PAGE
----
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Religious Leaders Unite to Oppose Belgium Extending Euthanasia to Children

Say “It Would Be An ‘Inhuman’ Practice”

Christian, Muslim and Jewish leaders in Belgium issued a joint communique Wednesday last week opposing the legalization of euthanasia for minors suffering from incurable diseases, a norm that could be approved after almost two years of debate in the Senate.

“Euthanasia of the most fragile persons is inhuman and destroys the foundations of our society,” they lamented. “It is a denial of the dignity of these persons and leaves them to the judgment, that is, the arbitrariness of the one who decides,” they added.

In the note, published by Cathobel agency, the religious leaders also state that they are “against the physical and moral suffering, particularly of children,” but they explain that “to propose that minors can choose their death is a way of falsifying their faculty of judgment and, consequently, their freedom.”

“We express our heartfelt anxiety in face of the risk of a growing trivializing of such a grave reality,” they concluded.

For his part, the president of the Episcopal Conference and Archbishop of Malines-Brussels,  Andre-Joseph Leonard, has stated on many occasions that “it is strange that children cannot take decisions in many important areas of life, as, for instance, marriage, but they can give themselves the luxury of taking a decision about their death.” It is “the gravest decision that can be taken in regard to them,” he concluded.

The possible legalization of euthanasia for minors suffering from incurable diseases has been debated for almost two years in the Senate. Should it gain approval, the law would be extended that has been in force since 2002, which recognizes euthanasia for the elderly or emancipated minor (beginning at 15), capable, with a prognosis of irreversible sickness, enduring constant or unbearable physical or psychic suffering or a grave incurable sickness.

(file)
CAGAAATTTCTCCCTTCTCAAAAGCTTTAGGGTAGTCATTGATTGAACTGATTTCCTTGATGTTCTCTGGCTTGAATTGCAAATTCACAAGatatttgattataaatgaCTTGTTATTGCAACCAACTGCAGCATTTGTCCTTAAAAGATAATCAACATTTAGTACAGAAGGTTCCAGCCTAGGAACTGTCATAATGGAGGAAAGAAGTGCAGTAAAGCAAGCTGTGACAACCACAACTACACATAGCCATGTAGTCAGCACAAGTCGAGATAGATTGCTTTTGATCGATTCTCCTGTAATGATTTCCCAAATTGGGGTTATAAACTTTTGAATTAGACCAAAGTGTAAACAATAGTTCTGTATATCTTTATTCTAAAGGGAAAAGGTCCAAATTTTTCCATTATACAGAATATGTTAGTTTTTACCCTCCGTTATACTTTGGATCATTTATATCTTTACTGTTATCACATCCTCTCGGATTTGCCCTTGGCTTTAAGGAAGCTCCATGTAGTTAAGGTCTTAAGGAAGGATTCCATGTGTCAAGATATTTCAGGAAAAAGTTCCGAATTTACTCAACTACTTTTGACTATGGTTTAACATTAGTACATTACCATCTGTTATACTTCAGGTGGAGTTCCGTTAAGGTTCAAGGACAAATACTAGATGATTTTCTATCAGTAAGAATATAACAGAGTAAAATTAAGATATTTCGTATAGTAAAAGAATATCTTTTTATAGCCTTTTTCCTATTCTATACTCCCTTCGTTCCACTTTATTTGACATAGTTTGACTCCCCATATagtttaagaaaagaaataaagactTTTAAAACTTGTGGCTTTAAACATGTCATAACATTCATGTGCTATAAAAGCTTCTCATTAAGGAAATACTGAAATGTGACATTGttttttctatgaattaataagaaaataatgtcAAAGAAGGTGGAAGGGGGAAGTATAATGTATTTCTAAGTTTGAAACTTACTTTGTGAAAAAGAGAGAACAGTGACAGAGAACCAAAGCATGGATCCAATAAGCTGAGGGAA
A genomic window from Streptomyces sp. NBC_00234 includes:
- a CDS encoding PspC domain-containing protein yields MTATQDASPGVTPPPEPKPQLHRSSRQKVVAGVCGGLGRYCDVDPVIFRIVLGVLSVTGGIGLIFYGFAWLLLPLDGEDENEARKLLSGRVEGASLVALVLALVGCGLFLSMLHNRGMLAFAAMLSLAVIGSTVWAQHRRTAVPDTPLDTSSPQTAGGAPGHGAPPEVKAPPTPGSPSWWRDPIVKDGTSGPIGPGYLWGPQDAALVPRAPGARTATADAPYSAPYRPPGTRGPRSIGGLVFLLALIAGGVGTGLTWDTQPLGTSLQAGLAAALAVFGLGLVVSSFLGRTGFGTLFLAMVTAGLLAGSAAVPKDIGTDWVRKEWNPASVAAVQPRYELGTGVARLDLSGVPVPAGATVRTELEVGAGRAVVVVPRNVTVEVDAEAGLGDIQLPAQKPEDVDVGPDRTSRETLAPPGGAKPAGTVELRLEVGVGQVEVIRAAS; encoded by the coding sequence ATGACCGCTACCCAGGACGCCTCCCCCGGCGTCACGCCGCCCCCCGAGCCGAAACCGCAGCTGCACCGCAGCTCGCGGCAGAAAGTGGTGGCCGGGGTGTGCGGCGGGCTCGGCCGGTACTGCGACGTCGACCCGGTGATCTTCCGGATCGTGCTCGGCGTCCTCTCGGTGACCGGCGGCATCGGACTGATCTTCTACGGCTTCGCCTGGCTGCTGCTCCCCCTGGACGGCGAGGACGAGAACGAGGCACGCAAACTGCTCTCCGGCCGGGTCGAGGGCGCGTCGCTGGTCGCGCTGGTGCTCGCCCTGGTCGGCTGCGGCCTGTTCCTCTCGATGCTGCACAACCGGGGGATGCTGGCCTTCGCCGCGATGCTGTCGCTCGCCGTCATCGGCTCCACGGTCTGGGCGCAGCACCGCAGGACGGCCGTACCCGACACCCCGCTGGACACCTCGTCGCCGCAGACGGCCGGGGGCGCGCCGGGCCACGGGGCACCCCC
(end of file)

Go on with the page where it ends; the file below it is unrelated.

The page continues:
The reform, which is promoted by the Belgian Socialists and supported by several political groups, with the exception of the Vlaams Belang Flemish Party and the Christian Democrats, acquires great importance as it would become the most permissive law on euthanasia. In other countries, such as Holland, the decision is up to the minor between 16 and 18 years of age and calls for paternal consent for cases between 12 and 16 years.

In the Belgian proposal the minor has the “capacity of discernment,” something that will have to be validated by the doctor looking after the case and by a child psychiatrist.

In Europe, euthanasia is legal in Luxembourg, Switzerland, Belgium and Holland, where the number of requests for euthanasia and assisted suicide increased by 13% in the year 2012. In total, Holland had 4,188 requests that year, according to a report of the Regional Health Committees in charge of evaluating these procedures in the country.

For additional information (in French) go to:

A ZENIT analysis of the trend toward euthanasia:

About Iván de Vargas

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